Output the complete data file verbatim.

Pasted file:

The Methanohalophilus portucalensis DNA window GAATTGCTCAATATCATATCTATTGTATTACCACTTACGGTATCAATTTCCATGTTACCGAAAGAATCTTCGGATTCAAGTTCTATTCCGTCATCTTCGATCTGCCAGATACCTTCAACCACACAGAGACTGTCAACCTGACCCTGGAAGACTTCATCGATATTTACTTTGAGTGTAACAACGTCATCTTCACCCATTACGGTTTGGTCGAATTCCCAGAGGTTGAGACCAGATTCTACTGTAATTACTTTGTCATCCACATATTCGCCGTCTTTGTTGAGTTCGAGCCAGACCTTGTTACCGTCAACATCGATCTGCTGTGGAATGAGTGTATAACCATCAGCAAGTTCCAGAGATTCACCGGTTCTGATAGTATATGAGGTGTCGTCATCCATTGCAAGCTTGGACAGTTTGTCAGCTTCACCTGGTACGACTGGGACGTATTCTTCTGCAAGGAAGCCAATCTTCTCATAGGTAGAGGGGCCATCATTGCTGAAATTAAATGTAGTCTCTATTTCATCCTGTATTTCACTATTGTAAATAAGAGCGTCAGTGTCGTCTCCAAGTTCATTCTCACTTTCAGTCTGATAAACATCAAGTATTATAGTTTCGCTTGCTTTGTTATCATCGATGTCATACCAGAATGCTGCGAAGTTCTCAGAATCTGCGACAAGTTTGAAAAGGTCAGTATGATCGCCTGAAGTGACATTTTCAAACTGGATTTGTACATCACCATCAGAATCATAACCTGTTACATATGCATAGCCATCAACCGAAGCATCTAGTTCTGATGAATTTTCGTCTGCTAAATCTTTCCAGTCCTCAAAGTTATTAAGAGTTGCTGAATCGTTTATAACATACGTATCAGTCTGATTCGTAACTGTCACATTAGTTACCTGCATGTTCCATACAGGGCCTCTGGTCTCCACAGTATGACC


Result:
The Methanohalophilus portucalensis DNA window GAATTGCTCAATATCATATCTATTGTATTACCACTTACGGTATCAATTTCCATGTTACCGAAAGAATCTTCGGATTCAAGTTCTATTCCGTCATCTTCGATCTGCCAGATACCTTCAACCACACAGAGACTGTCAACCTGACCCTGGAAGACTTCATCGATATTTACTTTGAGTGTAACAACGTCATCTTCACCCATTACGGTTTGGTCGAATTCCCAGAGGTTGAGACCAGATTCTACTGTAATTACTTTGTCATCCACATATTCGCCGTCTTTGTTGAGTTCGAGCCAGACCTTGTTACCGTCAACATCGATCTGCTGTGGAATGAGTGTATAACCATCAGCAAGTTCCAGAGATTCACCGGTTCTGATAGTATATGAGGTGTCGTCATCCATTGCAAGCTTGGACAGTTTGTCAGCTTCACCTGGTACGACTGGGACGTATTCTTCTGCAAGGAAGCCAATCTTCTCATAGGTAGAGGGGCCATCATTGCTGAAATTAAATGTAGTCTCTATTTCATCCTGTATTTCACTATTGTAAATAAGAGCGTCAGTGTCGTCTCCAAGTTCATTCTCACTTTCAGTCTGATAAACATCAAGTATTATAGTTTCGCTTGCTTTGTTATCATCGATGTCATACCAGAATGCTGCGAAGTTCTCAGAATCTGCGACAAGTTTGAAAAGGTCAGTATGATCGCCTGAAGTGACATTTTCAAACTGGATTTGTACATCACCATCAGAATCATAACCTGTTACATATGCATAGCCATCAACCGAAGCATCTAGTTCTGATGAATTTTCGTCTGCTAAATCTTTCCAGTCCTCAAAGTTATTAAGAGTTGCTGAATCGTTTATAACATACGTATCAGTCTGATTCGTAACTGTCACATTAGTTACCTGCATGTTCCATACAGGGCCTCTGGTCTCCACAGTATGACC